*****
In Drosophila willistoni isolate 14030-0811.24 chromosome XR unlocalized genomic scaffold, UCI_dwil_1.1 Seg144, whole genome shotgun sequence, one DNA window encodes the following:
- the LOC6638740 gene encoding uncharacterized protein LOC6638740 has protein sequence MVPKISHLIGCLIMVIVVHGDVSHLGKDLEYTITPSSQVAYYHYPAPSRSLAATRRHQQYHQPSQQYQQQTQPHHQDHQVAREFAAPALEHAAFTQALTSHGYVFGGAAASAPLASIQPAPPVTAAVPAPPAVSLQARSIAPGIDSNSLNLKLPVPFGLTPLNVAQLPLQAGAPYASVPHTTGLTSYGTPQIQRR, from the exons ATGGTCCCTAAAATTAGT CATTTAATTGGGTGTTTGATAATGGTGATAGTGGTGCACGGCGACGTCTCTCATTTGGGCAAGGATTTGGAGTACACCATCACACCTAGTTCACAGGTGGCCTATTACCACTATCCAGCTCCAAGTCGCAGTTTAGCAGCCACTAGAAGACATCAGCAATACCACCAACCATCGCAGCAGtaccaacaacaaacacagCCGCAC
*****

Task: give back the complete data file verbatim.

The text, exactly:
In Drosophila willistoni isolate 14030-0811.24 chromosome XR unlocalized genomic scaffold, UCI_dwil_1.1 Seg144, whole genome shotgun sequence, one DNA window encodes the following:
- the LOC6638740 gene encoding uncharacterized protein LOC6638740 has protein sequence MVPKISHLIGCLIMVIVVHGDVSHLGKDLEYTITPSSQVAYYHYPAPSRSLAATRRHQQYHQPSQQYQQQTQPHHQDHQVAREFAAPALEHAAFTQALTSHGYVFGGAAASAPLASIQPAPPVTAAVPAPPAVSLQARSIAPGIDSNSLNLKLPVPFGLTPLNVAQLPLQAGAPYASVPHTTGLTSYGTPQIQRR, from the exons ATGGTCCCTAAAATTAGT CATTTAATTGGGTGTTTGATAATGGTGATAGTGGTGCACGGCGACGTCTCTCATTTGGGCAAGGATTTGGAGTACACCATCACACCTAGTTCACAGGTGGCCTATTACCACTATCCAGCTCCAAGTCGCAGTTTAGCAGCCACTAGAAGACATCAGCAATACCACCAACCATCGCAGCAGtaccaacaacaaacacagCCGCAC